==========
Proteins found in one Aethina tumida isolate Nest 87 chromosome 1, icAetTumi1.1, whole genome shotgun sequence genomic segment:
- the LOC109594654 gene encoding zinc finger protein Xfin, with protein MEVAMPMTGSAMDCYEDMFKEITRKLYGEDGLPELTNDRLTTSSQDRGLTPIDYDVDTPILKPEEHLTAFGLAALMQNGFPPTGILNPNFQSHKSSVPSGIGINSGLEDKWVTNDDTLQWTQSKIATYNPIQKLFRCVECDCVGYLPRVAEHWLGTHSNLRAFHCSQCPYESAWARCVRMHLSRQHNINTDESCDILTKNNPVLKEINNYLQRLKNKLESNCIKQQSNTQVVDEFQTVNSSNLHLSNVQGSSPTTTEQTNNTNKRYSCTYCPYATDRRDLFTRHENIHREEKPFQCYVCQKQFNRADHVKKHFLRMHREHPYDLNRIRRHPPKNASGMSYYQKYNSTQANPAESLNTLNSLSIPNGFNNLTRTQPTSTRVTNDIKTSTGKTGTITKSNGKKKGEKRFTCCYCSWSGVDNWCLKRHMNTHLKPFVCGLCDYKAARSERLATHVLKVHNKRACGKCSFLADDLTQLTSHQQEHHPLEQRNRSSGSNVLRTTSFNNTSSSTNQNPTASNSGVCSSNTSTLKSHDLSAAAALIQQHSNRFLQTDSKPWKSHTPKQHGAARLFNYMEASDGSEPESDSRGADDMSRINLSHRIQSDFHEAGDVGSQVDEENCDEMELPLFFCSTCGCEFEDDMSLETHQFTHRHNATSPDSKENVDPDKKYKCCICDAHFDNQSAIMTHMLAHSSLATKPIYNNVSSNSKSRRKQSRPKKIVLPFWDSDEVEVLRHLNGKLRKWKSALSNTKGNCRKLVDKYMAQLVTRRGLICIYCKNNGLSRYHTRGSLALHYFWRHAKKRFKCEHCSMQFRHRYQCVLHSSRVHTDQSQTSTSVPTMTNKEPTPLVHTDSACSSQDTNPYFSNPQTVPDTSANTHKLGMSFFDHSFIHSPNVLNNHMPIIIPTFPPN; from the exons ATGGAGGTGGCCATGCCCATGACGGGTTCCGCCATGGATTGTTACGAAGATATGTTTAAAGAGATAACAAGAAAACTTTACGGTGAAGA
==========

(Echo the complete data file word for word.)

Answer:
Proteins found in one Aethina tumida isolate Nest 87 chromosome 1, icAetTumi1.1, whole genome shotgun sequence genomic segment:
- the LOC109594654 gene encoding zinc finger protein Xfin, with protein MEVAMPMTGSAMDCYEDMFKEITRKLYGEDGLPELTNDRLTTSSQDRGLTPIDYDVDTPILKPEEHLTAFGLAALMQNGFPPTGILNPNFQSHKSSVPSGIGINSGLEDKWVTNDDTLQWTQSKIATYNPIQKLFRCVECDCVGYLPRVAEHWLGTHSNLRAFHCSQCPYESAWARCVRMHLSRQHNINTDESCDILTKNNPVLKEINNYLQRLKNKLESNCIKQQSNTQVVDEFQTVNSSNLHLSNVQGSSPTTTEQTNNTNKRYSCTYCPYATDRRDLFTRHENIHREEKPFQCYVCQKQFNRADHVKKHFLRMHREHPYDLNRIRRHPPKNASGMSYYQKYNSTQANPAESLNTLNSLSIPNGFNNLTRTQPTSTRVTNDIKTSTGKTGTITKSNGKKKGEKRFTCCYCSWSGVDNWCLKRHMNTHLKPFVCGLCDYKAARSERLATHVLKVHNKRACGKCSFLADDLTQLTSHQQEHHPLEQRNRSSGSNVLRTTSFNNTSSSTNQNPTASNSGVCSSNTSTLKSHDLSAAAALIQQHSNRFLQTDSKPWKSHTPKQHGAARLFNYMEASDGSEPESDSRGADDMSRINLSHRIQSDFHEAGDVGSQVDEENCDEMELPLFFCSTCGCEFEDDMSLETHQFTHRHNATSPDSKENVDPDKKYKCCICDAHFDNQSAIMTHMLAHSSLATKPIYNNVSSNSKSRRKQSRPKKIVLPFWDSDEVEVLRHLNGKLRKWKSALSNTKGNCRKLVDKYMAQLVTRRGLICIYCKNNGLSRYHTRGSLALHYFWRHAKKRFKCEHCSMQFRHRYQCVLHSSRVHTDQSQTSTSVPTMTNKEPTPLVHTDSACSSQDTNPYFSNPQTVPDTSANTHKLGMSFFDHSFIHSPNVLNNHMPIIIPTFPPN; from the exons ATGGAGGTGGCCATGCCCATGACGGGTTCCGCCATGGATTGTTACGAAGATATGTTTAAAGAGATAACAAGAAAACTTTACGGTGAAGA